[MUSIC] Patsy Gallant, “From New York to L.A.”
Her musical career is more storied than this, with Gallant carving out a career in music and theatre in Québec and France, largely unknown to an Anglophone audience outside of chance events like Gallant’s 2013 performance at Pride in Toronto. In this Gallant, a Francophone born in small bilingual town of Campbellton in New Brunswick, shares in a common experience of French Canadians in being overlooked.
What interests me most about the song is not the music but rather the deeply ambivalent lyrics. “From New York to L.A.” opens with the singer dismissing her love as less important than stardom.
In my mind there’s a face
On my lips there’s a name
In my life there’s no place
For the man that I love
Cause I’m livin’ my life
Just to sing and be free
Later, we hear the singer tell of a much darker world, one filled with sleaze and death and one where even her love may not have been all that.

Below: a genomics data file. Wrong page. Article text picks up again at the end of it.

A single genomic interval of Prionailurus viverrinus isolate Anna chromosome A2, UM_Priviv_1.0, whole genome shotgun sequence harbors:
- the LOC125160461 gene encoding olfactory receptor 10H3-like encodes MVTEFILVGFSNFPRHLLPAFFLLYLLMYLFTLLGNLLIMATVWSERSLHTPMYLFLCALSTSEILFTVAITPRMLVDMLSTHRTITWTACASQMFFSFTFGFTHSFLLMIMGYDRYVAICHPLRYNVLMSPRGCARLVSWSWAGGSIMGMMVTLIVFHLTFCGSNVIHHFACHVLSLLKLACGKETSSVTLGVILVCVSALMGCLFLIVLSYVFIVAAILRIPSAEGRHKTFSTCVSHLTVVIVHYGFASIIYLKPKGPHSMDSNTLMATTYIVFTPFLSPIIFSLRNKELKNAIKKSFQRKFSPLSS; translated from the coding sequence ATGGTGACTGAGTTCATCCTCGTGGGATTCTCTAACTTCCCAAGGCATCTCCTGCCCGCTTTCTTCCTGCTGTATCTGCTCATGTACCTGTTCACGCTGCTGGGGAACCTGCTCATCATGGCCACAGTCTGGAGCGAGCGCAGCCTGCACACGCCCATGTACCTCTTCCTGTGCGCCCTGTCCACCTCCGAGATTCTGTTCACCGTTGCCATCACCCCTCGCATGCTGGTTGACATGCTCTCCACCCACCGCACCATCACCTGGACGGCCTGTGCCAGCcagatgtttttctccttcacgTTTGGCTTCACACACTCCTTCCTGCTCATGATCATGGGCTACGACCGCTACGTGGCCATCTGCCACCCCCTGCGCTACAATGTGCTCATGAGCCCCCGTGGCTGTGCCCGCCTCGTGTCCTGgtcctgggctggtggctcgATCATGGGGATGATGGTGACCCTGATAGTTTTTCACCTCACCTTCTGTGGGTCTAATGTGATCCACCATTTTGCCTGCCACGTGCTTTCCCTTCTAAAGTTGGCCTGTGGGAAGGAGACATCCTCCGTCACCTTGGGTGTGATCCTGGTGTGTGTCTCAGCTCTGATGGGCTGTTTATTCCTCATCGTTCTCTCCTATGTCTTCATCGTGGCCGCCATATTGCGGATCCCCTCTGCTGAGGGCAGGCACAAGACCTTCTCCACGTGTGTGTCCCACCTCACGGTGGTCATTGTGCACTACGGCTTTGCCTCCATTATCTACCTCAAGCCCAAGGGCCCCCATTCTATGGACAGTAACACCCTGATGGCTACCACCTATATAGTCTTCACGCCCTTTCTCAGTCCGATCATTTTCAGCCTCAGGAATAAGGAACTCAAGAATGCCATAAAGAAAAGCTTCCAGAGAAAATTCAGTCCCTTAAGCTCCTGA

The city lights are often blurred
By stories we’ve already heard
Booze and drugs now break my head
Cause all the shining stars are dead
I sometimes close my tired eyes
Look at myself, be hypnotized
Findin’ a reason of lovin’ you
The man I thought was meant for me
But were you really meant for me?
Honestly, I don’t think that the song does a very good job of handling these potentially interesting themes. The consistently upbeat music contrasts poorly with the much darker lyrics at the end. This song’s importance in Canadian pop music aside–one of Canada’s first, and biggest, disco hits–I wonder if it could gone through another draft.